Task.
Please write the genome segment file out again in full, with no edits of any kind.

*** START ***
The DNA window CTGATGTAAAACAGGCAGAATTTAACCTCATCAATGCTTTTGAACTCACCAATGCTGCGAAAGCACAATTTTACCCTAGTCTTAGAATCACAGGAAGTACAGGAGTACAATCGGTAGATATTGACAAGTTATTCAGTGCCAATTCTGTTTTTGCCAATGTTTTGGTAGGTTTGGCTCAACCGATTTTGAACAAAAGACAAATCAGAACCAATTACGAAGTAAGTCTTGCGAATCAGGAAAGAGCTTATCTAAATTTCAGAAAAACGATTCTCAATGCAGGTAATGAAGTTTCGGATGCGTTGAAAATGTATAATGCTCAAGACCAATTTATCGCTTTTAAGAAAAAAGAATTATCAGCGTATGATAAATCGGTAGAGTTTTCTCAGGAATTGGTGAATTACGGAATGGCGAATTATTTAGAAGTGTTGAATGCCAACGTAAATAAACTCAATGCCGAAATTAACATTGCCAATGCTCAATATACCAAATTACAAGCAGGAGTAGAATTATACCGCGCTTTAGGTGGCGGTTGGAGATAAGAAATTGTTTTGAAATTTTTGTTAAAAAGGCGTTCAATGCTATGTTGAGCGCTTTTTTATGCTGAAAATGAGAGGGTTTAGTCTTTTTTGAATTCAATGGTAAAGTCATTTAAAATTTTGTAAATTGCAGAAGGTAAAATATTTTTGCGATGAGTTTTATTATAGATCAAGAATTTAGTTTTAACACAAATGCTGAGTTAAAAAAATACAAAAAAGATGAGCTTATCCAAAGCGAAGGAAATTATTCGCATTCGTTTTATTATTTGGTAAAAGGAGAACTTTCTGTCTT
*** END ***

The DNA window CTGATGTAAAACAGGCAGAATTTAACCTCATCAATGCTTTTGAACTCACCAATGCTGCGAAAGCACAATTTTACCCTAGTCTTAGAATCACAGGAAGTACAGGAGTACAATCGGTAGATATTGACAAGTTATTCAGTGCCAATTCTGTTTTTGCCAATGTTTTGGTAGGTTTGGCTCAACCGATTTTGAACAAAAGACAAATCAGAACCAATTACGAAGTAAGTCTTGCGAATCAGGAAAGAGCTTATCTAAATTTCAGAAAAACGATTCTCAATGCAGGTAATGAAGTTTCGGATGCGTTGAAAATGTATAATGCTCAAGACCAATTTATCGCTTTTAAGAAAAAAGAATTATCAGCGTATGATAAATCGGTAGAGTTTTCTCAGGAATTGGTGAATTACGGAATGGCGAATTATTTAGAAGTGTTGAATGCCAACGTAAATAAACTCAATGCCGAAATTAACATTGCCAATGCTCAATATACCAAATTACAAGCAGGAGTAGAATTATACCGCGCTTTAGGTGGCGGTTGGAGATAAGAAATTGTTTTGAAATTTTTGTTAAAAAGGCGTTCAATGCTATGTTGAGCGCTTTTTTATGCTGAAAATGAGAGGGTTTAGTCTTTTTTGAATTCAATGGTAAAGTCATTTAAAATTTTGTAAATTGCAGAAGGTAAAATATTTTTGCGATGAGTTTTATTATAGATCAAGAATTTAGTTTTAACACAAATGCTGAGTTAAAAAAATACAAAAAAGATGAGCTTATCCAAAGCGAAGGAAATTATTCGCATTCGTTTTATTATTTGGTAAAAGGAGAACTTTCTGTCTT